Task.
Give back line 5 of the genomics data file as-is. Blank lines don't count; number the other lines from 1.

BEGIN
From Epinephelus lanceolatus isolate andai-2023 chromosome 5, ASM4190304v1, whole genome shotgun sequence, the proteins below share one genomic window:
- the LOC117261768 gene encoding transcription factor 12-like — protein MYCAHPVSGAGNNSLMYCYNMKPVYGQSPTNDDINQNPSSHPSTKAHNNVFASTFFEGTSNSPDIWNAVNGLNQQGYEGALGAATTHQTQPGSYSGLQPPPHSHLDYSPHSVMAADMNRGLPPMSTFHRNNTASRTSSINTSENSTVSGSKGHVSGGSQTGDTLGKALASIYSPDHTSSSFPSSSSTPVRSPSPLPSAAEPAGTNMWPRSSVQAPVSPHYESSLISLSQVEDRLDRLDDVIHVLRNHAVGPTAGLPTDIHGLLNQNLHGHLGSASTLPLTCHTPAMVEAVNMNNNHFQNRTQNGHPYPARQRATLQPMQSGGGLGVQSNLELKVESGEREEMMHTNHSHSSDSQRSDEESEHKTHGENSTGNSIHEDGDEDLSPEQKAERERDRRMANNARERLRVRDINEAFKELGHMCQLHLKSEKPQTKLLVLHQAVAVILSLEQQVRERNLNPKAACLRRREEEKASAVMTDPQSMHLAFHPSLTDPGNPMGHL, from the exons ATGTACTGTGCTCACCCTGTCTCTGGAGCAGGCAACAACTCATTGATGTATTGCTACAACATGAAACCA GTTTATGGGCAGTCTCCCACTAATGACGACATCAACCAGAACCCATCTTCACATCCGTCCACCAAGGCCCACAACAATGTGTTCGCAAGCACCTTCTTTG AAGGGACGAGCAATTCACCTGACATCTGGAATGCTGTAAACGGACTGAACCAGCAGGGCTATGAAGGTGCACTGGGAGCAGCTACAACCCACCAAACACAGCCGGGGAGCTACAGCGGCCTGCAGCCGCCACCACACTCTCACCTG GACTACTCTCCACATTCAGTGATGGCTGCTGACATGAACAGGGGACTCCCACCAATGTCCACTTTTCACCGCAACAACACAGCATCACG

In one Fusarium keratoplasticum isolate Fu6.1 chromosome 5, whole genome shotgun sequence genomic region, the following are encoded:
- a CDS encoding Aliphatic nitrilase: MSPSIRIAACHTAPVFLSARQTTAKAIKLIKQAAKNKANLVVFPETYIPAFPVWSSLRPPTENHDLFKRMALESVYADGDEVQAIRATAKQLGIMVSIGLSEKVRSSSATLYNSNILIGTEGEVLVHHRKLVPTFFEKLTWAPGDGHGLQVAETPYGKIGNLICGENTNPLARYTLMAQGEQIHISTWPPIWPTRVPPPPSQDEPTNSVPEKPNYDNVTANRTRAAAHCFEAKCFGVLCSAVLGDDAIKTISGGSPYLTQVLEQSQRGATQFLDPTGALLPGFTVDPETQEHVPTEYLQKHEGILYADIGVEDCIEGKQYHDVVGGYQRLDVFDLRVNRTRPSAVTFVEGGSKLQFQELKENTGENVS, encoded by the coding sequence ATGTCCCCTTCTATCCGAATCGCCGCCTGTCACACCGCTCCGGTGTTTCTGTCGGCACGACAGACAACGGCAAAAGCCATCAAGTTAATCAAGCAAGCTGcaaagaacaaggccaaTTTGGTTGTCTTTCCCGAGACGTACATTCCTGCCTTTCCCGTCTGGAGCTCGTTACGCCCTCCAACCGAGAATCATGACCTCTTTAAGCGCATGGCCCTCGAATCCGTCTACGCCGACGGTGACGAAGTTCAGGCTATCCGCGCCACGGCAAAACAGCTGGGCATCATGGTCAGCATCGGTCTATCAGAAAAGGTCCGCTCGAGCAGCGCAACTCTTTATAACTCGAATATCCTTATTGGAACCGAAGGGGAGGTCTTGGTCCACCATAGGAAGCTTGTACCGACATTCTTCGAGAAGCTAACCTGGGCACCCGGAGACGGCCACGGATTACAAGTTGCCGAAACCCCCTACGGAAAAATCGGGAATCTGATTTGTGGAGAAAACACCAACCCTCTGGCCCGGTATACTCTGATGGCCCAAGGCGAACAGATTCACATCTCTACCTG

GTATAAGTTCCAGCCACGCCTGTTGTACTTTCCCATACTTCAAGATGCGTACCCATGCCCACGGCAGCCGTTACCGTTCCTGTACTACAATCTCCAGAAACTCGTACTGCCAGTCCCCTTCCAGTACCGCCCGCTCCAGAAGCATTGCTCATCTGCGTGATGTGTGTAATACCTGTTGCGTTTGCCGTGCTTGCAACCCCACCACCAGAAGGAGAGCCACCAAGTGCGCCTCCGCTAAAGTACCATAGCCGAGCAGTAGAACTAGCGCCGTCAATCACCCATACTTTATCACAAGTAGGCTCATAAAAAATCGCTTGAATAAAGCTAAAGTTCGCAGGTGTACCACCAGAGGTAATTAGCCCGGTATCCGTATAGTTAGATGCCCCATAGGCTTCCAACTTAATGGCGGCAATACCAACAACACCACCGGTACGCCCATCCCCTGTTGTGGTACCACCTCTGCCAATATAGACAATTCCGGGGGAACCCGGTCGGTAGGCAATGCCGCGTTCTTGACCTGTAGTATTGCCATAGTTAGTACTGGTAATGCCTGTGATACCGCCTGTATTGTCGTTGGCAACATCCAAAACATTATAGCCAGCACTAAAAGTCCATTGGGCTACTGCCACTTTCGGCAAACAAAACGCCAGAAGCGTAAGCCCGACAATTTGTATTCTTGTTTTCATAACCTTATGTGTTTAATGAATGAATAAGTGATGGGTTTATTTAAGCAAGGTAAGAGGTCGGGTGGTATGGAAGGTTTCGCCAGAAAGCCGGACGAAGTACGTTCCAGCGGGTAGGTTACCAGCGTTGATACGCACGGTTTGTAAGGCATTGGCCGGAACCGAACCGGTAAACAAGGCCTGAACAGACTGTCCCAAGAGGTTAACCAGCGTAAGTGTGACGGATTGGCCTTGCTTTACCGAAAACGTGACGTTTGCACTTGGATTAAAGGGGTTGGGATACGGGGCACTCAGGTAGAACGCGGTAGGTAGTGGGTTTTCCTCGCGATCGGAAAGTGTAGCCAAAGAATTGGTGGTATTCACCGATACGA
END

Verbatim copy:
GTATAAGTTCCAGCCACGCCTGTTGTACTTTCCCATACTTCAAGATGCGTACCCATGCCCACGGCAGCCGTTACCGTTCCTGTACTACAATCTCCAGAAACTCGTACTGCCAGTCCCCTTCCAGTACCGCCCGCTCCAGAAGCATTGCTCATCTGCGTGATGTGTGTAATACCTGTTGCGTTTGCCGTGCTTGCAACCCCACCACCAGAAGGAGAGCCACCAAGTGCGCCTCCGCTAAAGTACCATAGCCGAGCAGTAGAACTAGCGCCGTCAATCACCCATACTTTATCACAAGTAGGCTCATAAAAAATCGCTTGAATAAAGCTAAAGTTCGCAGGTGTACCACCAGAGGTAATTAGCCCGGTATCCGTATAGTTAGATGCCCCATAGGCTTCCAACTTAATGGCGGCAATACCAACAACACCACCGGTACGCCCATCCCCTGTTGTGGTACCACCTCTGCCAATATAGACAATTCCGGGGGAACCCGGTCGGTAGGCAATGCCGCGTTCTTGACCTGTAGTATTGCCATAGTTAGTACTGGTAATGCCTGTGATACCGCCTGTATTGTCGTTGGCAACATCCAAAACATTATAGCCAGCACTAAAAGTCCATTGGGCTACTGCCACTTTCGGCAAACAAAACGCCAGAAGCGTAAGCCCGACAATTTGTATTCTTGTTTTCATAACCTTATGTGTTTAATGAATGAATAAGTGATGGGTTTATTTAAGCAAGGTAAGAGGTCGGGTGGTATGGAAGGTTTCGCCAGAAAGCCGGACGAAGTACGTTCCAGCGGGTAGGTTACCAGCGTTGATACGCACGGTTTGTAAGGCATTGGCCGGAACCGAACCGGTAAACAAGGCCTGAACAGACTGTCCCAAGAGGTTAACCAGCGTAAGTGTGACGGATTGGCCTTGCTTTACCGAAAACGTGACGTTTGCACTTGGATTAAAGGGGTTGGGATACGGGGCACTCAGGTAGAACGCGGTAGGTAGTGGGTTTTCCTCGCGATCGGAAAGTGTAGCCAAAGAATTGGTGGTATTCACCGATACGA